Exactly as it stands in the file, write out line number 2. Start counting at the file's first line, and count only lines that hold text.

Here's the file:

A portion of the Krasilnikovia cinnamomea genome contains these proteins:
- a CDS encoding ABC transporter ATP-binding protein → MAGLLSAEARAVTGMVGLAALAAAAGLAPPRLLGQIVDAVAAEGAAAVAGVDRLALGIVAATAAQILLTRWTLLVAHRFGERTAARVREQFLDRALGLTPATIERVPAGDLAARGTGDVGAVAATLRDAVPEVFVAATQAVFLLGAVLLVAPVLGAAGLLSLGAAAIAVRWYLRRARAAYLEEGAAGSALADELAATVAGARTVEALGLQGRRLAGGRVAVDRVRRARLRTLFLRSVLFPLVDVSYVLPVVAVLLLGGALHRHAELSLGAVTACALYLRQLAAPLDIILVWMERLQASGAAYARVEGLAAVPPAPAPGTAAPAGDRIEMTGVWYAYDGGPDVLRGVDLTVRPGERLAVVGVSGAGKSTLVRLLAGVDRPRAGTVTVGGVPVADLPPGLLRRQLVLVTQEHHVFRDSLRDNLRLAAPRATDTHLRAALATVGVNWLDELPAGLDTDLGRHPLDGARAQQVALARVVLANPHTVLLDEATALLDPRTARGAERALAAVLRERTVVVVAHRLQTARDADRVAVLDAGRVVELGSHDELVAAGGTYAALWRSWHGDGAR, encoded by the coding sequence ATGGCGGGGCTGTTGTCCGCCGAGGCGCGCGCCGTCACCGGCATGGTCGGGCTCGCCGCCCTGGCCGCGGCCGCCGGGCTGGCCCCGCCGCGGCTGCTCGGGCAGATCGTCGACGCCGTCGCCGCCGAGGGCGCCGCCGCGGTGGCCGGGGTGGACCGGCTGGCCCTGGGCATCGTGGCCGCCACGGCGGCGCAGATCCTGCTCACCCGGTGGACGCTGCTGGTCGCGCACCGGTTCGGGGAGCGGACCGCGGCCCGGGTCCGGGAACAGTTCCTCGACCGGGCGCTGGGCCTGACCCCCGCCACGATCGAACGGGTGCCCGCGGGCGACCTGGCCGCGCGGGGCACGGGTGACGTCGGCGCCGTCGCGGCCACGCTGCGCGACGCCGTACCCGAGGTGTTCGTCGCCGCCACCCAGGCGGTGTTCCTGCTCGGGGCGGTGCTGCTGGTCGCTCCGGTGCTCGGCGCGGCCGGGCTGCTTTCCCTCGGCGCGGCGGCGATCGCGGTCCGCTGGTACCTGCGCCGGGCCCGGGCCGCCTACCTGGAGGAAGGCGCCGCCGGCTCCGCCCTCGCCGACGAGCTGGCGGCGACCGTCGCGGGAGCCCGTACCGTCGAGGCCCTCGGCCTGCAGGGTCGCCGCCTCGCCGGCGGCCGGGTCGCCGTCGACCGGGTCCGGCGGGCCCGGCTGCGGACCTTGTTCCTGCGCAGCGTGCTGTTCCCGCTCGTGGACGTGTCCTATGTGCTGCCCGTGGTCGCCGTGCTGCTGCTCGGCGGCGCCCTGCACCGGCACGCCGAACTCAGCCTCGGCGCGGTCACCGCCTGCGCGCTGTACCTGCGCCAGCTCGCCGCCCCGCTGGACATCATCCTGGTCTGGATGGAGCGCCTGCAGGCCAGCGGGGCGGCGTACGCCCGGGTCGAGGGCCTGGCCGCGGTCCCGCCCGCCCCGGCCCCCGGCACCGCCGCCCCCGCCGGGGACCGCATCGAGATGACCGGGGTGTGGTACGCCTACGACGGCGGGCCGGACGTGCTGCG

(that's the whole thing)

- a CDS encoding ABC transporter ATP-binding protein → MAGLLSAEARAVTGMVGLAALAAAAGLAPPRLLGQIVDAVAAEGAAAVAGVDRLALGIVAATAAQILLTRWTLLVAHRFGERTAARVREQFLDRALGLTPATIERVPAGDLAARGTGDVGAVAATLRDAVPEVFVAATQAVFLLGAVLLVAPVLGAAGLLSLGAAAIAVRWYLRRARAAYLEEGAAGSALADELAATVAGARTVEALGLQGRRLAGGRVAVDRVRRARLRTLFLRSVLFPLVDVSYVLPVVAVLLLGGALHRHAELSLGAVTACALYLRQLAAPLDIILVWMERLQASGAAYARVEGLAAVPPAPAPGTAAPAGDRIEMTGVWYAYDGGPDVLRGVDLTVRPGERLAVVGVSGAGKSTLVRLLAGVDRPRAGTVTVGGVPVADLPPGLLRRQLVLVTQEHHVFRDSLRDNLRLAAPRATDTHLRAALATVGVNWLDELPAGLDTDLGRHPLDGARAQQVALARVVLANPHTVLLDEATALLDPRTARGAERALAAVLRERTVVVVAHRLQTARDADRVAVLDAGRVVELGSHDELVAAGGTYAALWRSWHGDGAR, encoded by the coding sequence ATGGCGGGGCTGTTGTCCGCCGAGGCGCGCGCCGTCACCGGCATGGTCGGGCTCGCCGCCCTGGCCGCGGCCGCCGGGCTGGCCCCGCCGCGGCTGCTCGGGCAGATCGTCGACGCCGTCGCCGCCGAGGGCGCCGCCGCGGTGGCCGGGGTGGACCGGCTGGCCCTGGGCATCGTGGCCGCCACGGCGGCGCAGATCCTGCTCACCCGGTGGACGCTGCTGGTCGCGCACCGGTTCGGGGAGCGGACCGCGGCCCGGGTCCGGGAACAGTTCCTCGACCGGGCGCTGGGCCTGACCCCCGCCACGATCGAACGGGTGCCCGCGGGCGACCTGGCCGCGCGGGGCACGGGTGACGTCGGCGCCGTCGCGGCCACGCTGCGCGACGCCGTACCCGAGGTGTTCGTCGCCGCCACCCAGGCGGTGTTCCTGCTCGGGGCGGTGCTGCTGGTCGCTCCGGTGCTCGGCGCGGCCGGGCTGCTTTCCCTCGGCGCGGCGGCGATCGCGGTCCGCTGGTACCTGCGCCGGGCCCGGGCCGCCTACCTGGAGGAAGGCGCCGCCGGCTCCGCCCTCGCCGACGAGCTGGCGGCGACCGTCGCGGGAGCCCGTACCGTCGAGGCCCTCGGCCTGCAGGGTCGCCGCCTCGCCGGCGGCCGGGTCGCCGTCGACCGGGTCCGGCGGGCCCGGCTGCGGACCTTGTTCCTGCGCAGCGTGCTGTTCCCGCTCGTGGACGTGTCCTATGTGCTGCCCGTGGTCGCCGTGCTGCTGCTCGGCGGCGCCCTGCACCGGCACGCCGAACTCAGCCTCGGCGCGGTCACCGCCTGCGCGCTGTACCTGCGCCAGCTCGCCGCCCCGCTGGACATCATCCTGGTCTGGATGGAGCGCCTGCAGGCCAGCGGGGCGGCGTACGCCCGGGTCGAGGGCCTGGCCGCGGTCCCGCCCGCCCCGGCCCCCGGCACCGCCGCCCCCGCCGGGGACCGCATCGAGATGACCGGGGTGTGGTACGCCTACGACGGCGGGCCGGACGTGCTGCG